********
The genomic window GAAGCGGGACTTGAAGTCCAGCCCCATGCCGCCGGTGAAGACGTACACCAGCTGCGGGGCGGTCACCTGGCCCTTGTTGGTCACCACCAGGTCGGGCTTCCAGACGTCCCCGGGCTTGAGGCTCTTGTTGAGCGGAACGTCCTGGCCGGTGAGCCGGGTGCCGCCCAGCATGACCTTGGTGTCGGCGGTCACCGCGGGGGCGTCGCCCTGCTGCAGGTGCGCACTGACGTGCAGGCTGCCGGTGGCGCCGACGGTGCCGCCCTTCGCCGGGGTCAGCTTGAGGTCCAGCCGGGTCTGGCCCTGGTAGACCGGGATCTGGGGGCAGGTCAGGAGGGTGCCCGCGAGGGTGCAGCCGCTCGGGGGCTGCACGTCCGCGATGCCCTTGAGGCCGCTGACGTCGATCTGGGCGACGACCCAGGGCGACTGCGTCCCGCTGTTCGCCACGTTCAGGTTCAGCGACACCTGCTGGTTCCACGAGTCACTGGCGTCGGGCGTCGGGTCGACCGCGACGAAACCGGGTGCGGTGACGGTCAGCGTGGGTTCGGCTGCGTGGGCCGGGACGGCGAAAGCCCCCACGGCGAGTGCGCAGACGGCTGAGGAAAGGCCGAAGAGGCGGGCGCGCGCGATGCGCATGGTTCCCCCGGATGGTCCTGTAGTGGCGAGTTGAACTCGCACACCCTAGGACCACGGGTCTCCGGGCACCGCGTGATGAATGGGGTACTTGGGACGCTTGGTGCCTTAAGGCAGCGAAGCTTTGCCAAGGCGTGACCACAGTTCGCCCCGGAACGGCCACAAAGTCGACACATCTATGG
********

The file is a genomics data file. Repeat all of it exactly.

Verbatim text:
The genomic window GAAGCGGGACTTGAAGTCCAGCCCCATGCCGCCGGTGAAGACGTACACCAGCTGCGGGGCGGTCACCTGGCCCTTGTTGGTCACCACCAGGTCGGGCTTCCAGACGTCCCCGGGCTTGAGGCTCTTGTTGAGCGGAACGTCCTGGCCGGTGAGCCGGGTGCCGCCCAGCATGACCTTGGTGTCGGCGGTCACCGCGGGGGCGTCGCCCTGCTGCAGGTGCGCACTGACGTGCAGGCTGCCGGTGGCGCCGACGGTGCCGCCCTTCGCCGGGGTCAGCTTGAGGTCCAGCCGGGTCTGGCCCTGGTAGACCGGGATCTGGGGGCAGGTCAGGAGGGTGCCCGCGAGGGTGCAGCCGCTCGGGGGCTGCACGTCCGCGATGCCCTTGAGGCCGCTGACGTCGATCTGGGCGACGACCCAGGGCGACTGCGTCCCGCTGTTCGCCACGTTCAGGTTCAGCGACACCTGCTGGTTCCACGAGTCACTGGCGTCGGGCGTCGGGTCGACCGCGACGAAACCGGGTGCGGTGACGGTCAGCGTGGGTTCGGCTGCGTGGGCCGGGACGGCGAAAGCCCCCACGGCGAGTGCGCAGACGGCTGAGGAAAGGCCGAAGAGGCGGGCGCGCGCGATGCGCATGGTTCCCCCGGATGGTCCTGTAGTGGCGAGTTGAACTCGCACACCCTAGGACCACGGGTCTCCGGGCACCGCGTGATGAATGGGGTACTTGGGACGCTTGGTGCCTTAAGGCAGCGAAGCTTTGCCAAGGCGTGACCACAGTTCGCCCCGGAACGGCCACAAAGTCGACACATCTATGG